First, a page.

11. I openly communicate to my parents and have a very good relationship with them. I think the reasons for this are: 1. They have always cared to listen to me. 2. They have never been “hoverers.” There was a distinct difference between my parents being a “friend” and being my mom and dad. 3. They have respected me in making my own decisions even if they knew from wisdom that I was making a bad decision. 4. They always made “quality time” important in strengthening our relationship. 5. They always encouraged open communication.

12. My dad told me that the best thing for my marriage would be to move far from both families so that my spouse and I could make our own little family. I never thought Peru would be the place, but I think that Greg and I have matured about 10 times faster than we would have if we had been closer to family.

13. Family is a blessing from God. That is why he calls the church “family.” It is a blessing to have family all over the world.

14. When you hang out with people that gossip it is really easy to participate. Pray to be able to hold your tongue or be an influence when you are around those people. If you can’t do this, avoid being in conversation with them.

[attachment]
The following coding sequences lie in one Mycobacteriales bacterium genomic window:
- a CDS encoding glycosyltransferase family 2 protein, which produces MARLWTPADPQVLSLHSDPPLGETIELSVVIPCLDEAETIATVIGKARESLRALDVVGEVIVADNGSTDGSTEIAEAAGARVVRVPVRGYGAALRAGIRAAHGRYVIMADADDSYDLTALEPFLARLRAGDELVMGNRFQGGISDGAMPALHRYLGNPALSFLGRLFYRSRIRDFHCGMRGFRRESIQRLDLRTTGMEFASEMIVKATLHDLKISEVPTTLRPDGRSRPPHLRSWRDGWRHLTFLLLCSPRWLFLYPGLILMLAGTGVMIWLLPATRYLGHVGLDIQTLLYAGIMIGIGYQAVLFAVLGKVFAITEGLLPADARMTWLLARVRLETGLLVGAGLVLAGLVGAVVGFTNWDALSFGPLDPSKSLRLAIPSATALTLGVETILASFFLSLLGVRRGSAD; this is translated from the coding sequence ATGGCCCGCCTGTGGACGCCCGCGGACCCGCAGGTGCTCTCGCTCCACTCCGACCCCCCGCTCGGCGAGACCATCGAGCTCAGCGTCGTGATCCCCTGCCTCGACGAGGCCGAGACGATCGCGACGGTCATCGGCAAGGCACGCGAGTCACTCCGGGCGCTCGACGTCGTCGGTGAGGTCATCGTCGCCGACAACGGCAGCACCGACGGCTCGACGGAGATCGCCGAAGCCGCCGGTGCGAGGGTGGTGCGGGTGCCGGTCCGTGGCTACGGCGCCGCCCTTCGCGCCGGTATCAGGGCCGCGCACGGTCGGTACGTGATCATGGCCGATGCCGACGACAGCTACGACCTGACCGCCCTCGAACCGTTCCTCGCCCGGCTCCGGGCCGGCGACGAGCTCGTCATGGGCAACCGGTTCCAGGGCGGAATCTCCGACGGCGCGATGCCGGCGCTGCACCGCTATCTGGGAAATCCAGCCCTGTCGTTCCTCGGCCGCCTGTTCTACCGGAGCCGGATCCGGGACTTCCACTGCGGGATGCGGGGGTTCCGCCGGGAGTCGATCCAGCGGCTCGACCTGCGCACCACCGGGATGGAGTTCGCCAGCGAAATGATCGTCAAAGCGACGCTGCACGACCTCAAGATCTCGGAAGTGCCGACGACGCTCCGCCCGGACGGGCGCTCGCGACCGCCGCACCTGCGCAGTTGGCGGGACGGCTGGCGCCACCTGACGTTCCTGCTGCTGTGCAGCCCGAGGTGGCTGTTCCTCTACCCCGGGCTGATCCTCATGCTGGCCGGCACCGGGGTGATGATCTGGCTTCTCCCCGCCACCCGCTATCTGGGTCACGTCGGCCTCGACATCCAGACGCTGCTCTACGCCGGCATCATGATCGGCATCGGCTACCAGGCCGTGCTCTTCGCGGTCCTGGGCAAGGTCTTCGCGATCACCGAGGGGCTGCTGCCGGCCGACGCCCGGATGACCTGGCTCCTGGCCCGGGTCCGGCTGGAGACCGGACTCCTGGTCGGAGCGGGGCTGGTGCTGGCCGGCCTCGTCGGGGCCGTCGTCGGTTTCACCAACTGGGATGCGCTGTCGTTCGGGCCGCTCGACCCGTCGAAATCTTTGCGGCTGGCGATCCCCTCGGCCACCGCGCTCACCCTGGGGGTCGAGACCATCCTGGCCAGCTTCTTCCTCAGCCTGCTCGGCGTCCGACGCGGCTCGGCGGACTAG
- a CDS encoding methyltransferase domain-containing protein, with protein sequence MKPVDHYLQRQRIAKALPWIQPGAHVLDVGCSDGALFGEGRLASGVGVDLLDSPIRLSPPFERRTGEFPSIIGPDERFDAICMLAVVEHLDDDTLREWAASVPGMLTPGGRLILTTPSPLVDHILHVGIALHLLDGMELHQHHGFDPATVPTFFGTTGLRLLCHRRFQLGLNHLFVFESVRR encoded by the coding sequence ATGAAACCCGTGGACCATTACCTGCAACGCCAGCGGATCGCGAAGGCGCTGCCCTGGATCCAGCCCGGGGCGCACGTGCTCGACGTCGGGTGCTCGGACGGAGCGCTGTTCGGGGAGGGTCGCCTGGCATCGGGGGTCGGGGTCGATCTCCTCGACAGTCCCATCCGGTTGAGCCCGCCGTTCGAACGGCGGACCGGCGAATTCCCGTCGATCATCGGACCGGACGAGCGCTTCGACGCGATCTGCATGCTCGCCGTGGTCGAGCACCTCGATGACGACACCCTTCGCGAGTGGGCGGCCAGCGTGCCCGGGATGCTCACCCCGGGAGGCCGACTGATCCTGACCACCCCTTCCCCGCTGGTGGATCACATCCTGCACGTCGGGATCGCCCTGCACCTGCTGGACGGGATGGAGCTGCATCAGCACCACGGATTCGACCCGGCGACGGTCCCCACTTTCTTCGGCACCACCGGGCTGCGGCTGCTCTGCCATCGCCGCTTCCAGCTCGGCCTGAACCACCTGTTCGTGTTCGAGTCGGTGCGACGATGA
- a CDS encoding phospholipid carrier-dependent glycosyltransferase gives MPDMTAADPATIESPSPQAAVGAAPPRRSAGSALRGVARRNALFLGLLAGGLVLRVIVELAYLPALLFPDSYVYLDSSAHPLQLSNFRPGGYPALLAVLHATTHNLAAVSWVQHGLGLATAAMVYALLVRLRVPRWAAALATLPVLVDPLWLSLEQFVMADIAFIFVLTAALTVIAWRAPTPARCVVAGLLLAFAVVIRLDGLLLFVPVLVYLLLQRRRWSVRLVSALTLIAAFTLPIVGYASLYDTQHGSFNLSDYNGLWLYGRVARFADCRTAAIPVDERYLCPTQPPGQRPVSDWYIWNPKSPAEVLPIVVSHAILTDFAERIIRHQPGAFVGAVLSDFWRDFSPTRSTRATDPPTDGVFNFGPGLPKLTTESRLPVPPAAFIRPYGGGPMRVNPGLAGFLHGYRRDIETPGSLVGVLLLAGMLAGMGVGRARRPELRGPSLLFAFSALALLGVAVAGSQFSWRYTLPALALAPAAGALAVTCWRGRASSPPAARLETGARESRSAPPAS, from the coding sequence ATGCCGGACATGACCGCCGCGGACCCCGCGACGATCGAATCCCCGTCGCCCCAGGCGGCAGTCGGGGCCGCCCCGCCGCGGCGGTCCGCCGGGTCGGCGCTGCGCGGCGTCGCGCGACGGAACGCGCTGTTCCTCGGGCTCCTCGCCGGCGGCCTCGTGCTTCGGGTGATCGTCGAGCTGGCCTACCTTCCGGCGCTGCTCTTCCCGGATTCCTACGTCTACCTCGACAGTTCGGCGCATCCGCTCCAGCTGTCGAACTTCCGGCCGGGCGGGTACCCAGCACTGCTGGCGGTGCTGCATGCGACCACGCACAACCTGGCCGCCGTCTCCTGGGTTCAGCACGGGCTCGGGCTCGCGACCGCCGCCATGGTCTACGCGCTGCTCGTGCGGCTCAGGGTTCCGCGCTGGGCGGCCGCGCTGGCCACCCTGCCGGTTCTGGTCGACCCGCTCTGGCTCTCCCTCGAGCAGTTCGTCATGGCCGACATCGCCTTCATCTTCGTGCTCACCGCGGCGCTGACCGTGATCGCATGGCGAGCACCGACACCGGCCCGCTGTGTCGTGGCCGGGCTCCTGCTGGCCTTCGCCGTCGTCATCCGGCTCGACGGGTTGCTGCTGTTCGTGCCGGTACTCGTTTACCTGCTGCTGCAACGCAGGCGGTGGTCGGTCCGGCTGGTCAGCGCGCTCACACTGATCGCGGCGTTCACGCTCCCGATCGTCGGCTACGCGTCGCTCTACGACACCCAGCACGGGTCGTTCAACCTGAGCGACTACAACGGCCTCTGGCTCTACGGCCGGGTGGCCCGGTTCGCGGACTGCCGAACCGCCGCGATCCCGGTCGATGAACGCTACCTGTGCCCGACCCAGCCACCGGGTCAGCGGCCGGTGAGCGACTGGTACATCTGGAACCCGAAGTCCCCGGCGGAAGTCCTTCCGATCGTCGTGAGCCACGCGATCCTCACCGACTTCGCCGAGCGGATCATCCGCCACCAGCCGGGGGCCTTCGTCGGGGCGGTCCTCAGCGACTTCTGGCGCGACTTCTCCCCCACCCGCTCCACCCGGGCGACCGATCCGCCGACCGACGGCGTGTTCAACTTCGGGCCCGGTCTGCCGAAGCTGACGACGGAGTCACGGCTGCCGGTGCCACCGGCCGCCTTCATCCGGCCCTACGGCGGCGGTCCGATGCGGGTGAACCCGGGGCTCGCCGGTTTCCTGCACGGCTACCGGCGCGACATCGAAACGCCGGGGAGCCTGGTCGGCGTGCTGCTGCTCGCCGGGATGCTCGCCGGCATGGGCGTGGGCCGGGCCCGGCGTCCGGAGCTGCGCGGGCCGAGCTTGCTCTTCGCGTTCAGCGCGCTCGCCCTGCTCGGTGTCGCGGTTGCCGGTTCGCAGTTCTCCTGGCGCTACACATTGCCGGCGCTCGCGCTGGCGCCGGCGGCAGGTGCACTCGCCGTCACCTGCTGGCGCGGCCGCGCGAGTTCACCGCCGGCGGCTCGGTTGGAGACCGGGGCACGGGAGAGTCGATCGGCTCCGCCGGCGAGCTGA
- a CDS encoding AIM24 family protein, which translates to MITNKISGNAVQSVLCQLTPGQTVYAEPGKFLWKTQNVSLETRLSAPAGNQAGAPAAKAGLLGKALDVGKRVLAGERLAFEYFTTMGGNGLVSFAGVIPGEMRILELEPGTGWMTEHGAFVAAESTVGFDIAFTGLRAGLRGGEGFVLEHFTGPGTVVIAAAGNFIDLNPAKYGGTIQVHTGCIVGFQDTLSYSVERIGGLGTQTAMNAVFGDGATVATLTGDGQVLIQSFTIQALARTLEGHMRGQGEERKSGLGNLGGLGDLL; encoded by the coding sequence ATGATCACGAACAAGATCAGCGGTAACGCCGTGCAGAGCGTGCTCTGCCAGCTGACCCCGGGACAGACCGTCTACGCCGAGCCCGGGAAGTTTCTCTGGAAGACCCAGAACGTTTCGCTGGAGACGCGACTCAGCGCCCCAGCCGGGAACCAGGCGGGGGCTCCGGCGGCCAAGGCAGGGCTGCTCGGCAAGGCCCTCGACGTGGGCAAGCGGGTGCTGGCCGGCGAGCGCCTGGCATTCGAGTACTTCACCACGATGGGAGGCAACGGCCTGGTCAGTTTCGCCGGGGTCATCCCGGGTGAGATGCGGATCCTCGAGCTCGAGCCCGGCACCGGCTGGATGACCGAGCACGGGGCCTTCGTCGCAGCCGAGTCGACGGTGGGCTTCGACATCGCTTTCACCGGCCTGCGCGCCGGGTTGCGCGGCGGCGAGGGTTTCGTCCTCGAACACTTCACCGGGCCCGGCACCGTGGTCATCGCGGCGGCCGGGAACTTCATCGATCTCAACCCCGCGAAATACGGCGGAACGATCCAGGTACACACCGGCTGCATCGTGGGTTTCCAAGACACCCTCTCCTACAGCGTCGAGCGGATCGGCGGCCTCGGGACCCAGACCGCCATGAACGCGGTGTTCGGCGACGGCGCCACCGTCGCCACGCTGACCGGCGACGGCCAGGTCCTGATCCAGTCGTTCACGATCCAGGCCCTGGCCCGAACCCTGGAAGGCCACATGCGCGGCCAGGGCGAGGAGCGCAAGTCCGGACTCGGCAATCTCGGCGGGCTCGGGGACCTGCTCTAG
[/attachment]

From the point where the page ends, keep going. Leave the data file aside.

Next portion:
15. Listening is can be better than talking 90% of the time. I need to listen more.

16. It is good to find something that releases stress. I love trying new recipes and it is something that I love to do by myself.

17. Potty-training is one of the worst parts of early parenting.

18. You learn a ton more about your spouse after having children.

19. One of the best things that parents can do to be good parents is to be on the same page when it comes to discipline. It is a team sport.

20. I have a world of respect for my mom after becoming a mother. I never realized just how many things she sacrificed to be a stay-at-home mom.

21. I love peppermint tea and it is an incredible relaxer in the evening after the kids are in bed.

22. Living in a different culture transforms ones mind, and I will never be able to live in the US and think the way I used to about many things.

23. God really does do more than we ask or imagine.

24. Missionaries are blessed beyond measure to witness the generosity of people that would never brag about what they give or do.

25. When you stink at learning languages being a people-person and extrovert really comes in handy. It also comes in handy to be married to a language pro.